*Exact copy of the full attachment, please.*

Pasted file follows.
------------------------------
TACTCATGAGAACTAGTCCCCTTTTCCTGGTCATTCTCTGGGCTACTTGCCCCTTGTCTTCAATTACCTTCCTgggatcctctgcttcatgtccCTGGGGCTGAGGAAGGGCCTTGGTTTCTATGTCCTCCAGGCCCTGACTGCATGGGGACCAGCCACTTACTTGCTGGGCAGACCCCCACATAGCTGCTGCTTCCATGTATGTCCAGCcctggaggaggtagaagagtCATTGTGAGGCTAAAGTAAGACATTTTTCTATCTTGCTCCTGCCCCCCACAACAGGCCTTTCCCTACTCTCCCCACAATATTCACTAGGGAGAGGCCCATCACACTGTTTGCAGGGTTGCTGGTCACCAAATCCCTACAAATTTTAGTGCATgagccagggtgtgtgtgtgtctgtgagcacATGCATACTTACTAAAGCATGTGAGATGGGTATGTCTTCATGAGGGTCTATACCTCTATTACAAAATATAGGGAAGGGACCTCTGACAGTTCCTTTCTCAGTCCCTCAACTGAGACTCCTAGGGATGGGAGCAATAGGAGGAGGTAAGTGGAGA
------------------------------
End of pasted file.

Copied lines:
TACTCATGAGAACTAGTCCCCTTTTCCTGGTCATTCTCTGGGCTACTTGCCCCTTGTCTTCAATTACCTTCCTgggatcctctgcttcatgtccCTGGGGCTGAGGAAGGGCCTTGGTTTCTATGTCCTCCAGGCCCTGACTGCATGGGGACCAGCCACTTACTTGCTGGGCAGACCCCCACATAGCTGCTGCTTCCATGTATGTCCAGCcctggaggaggtagaagagtCATTGTGAGGCTAAAGTAAGACATTTTTCTATCTTGCTCCTGCCCCCCACAACAGGCCTTTCCCTACTCTCCCCACAATATTCACTAGGGAGAGGCCCATCACACTGTTTGCAGGGTTGCTGGTCACCAAATCCCTACAAATTTTAGTGCATgagccagggtgtgtgtgtgtctgtgagcacATGCATACTTACTAAAGCATGTGAGATGGGTATGTCTTCATGAGGGTCTATACCTCTATTACAAAATATAGGGAAGGGACCTCTGACAGTTCCTTTCTCAGTCCCTCAACTGAGACTCCTAGGGATGGGAGCAATAGGAGGAGGTAAGTGGAGA